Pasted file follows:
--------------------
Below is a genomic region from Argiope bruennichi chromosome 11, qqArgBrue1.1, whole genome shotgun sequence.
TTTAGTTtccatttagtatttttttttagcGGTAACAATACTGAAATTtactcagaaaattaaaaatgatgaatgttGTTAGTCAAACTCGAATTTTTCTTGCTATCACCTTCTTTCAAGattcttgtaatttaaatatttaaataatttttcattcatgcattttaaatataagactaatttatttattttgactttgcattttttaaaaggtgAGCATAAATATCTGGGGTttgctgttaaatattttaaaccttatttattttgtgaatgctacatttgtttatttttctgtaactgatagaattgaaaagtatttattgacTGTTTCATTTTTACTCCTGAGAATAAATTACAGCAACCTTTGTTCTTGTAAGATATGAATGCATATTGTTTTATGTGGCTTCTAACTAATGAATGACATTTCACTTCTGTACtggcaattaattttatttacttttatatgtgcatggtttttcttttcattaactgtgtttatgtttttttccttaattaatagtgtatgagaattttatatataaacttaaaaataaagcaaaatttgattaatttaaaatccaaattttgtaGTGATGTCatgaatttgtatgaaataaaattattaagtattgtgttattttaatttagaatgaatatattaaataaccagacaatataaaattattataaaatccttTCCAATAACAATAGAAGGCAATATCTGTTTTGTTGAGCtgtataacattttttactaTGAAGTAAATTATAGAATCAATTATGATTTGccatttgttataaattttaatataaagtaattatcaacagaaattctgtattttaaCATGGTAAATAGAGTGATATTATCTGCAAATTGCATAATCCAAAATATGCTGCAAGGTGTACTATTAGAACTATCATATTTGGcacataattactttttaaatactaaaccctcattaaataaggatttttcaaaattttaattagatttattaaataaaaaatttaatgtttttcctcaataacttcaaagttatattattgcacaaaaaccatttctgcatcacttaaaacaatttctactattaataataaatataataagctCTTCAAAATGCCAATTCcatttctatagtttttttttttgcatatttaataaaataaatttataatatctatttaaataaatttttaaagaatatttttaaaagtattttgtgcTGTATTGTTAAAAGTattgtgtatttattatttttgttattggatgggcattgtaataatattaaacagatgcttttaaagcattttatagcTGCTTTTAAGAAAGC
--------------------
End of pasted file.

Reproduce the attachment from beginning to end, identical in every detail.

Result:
Below is a genomic region from Argiope bruennichi chromosome 11, qqArgBrue1.1, whole genome shotgun sequence.
TTTAGTTtccatttagtatttttttttagcGGTAACAATACTGAAATTtactcagaaaattaaaaatgatgaatgttGTTAGTCAAACTCGAATTTTTCTTGCTATCACCTTCTTTCAAGattcttgtaatttaaatatttaaataatttttcattcatgcattttaaatataagactaatttatttattttgactttgcattttttaaaaggtgAGCATAAATATCTGGGGTttgctgttaaatattttaaaccttatttattttgtgaatgctacatttgtttatttttctgtaactgatagaattgaaaagtatttattgacTGTTTCATTTTTACTCCTGAGAATAAATTACAGCAACCTTTGTTCTTGTAAGATATGAATGCATATTGTTTTATGTGGCTTCTAACTAATGAATGACATTTCACTTCTGTACtggcaattaattttatttacttttatatgtgcatggtttttcttttcattaactgtgtttatgtttttttccttaattaatagtgtatgagaattttatatataaacttaaaaataaagcaaaatttgattaatttaaaatccaaattttgtaGTGATGTCatgaatttgtatgaaataaaattattaagtattgtgttattttaatttagaatgaatatattaaataaccagacaatataaaattattataaaatccttTCCAATAACAATAGAAGGCAATATCTGTTTTGTTGAGCtgtataacattttttactaTGAAGTAAATTATAGAATCAATTATGATTTGccatttgttataaattttaatataaagtaattatcaacagaaattctgtattttaaCATGGTAAATAGAGTGATATTATCTGCAAATTGCATAATCCAAAATATGCTGCAAGGTGTACTATTAGAACTATCATATTTGGcacataattactttttaaatactaaaccctcattaaataaggatttttcaaaattttaattagatttattaaataaaaaatttaatgtttttcctcaataacttcaaagttatattattgcacaaaaaccatttctgcatcacttaaaacaatttctactattaataataaatataataagctCTTCAAAATGCCAATTCcatttctatagtttttttttttgcatatttaataaaataaatttataatatctatttaaataaatttttaaagaatatttttaaaagtattttgtgcTGTATTGTTAAAAGTattgtgtatttattatttttgttattggatgggcattgtaataatattaaacagatgcttttaaagcattttatagcTGCTTTTAAGAAAGC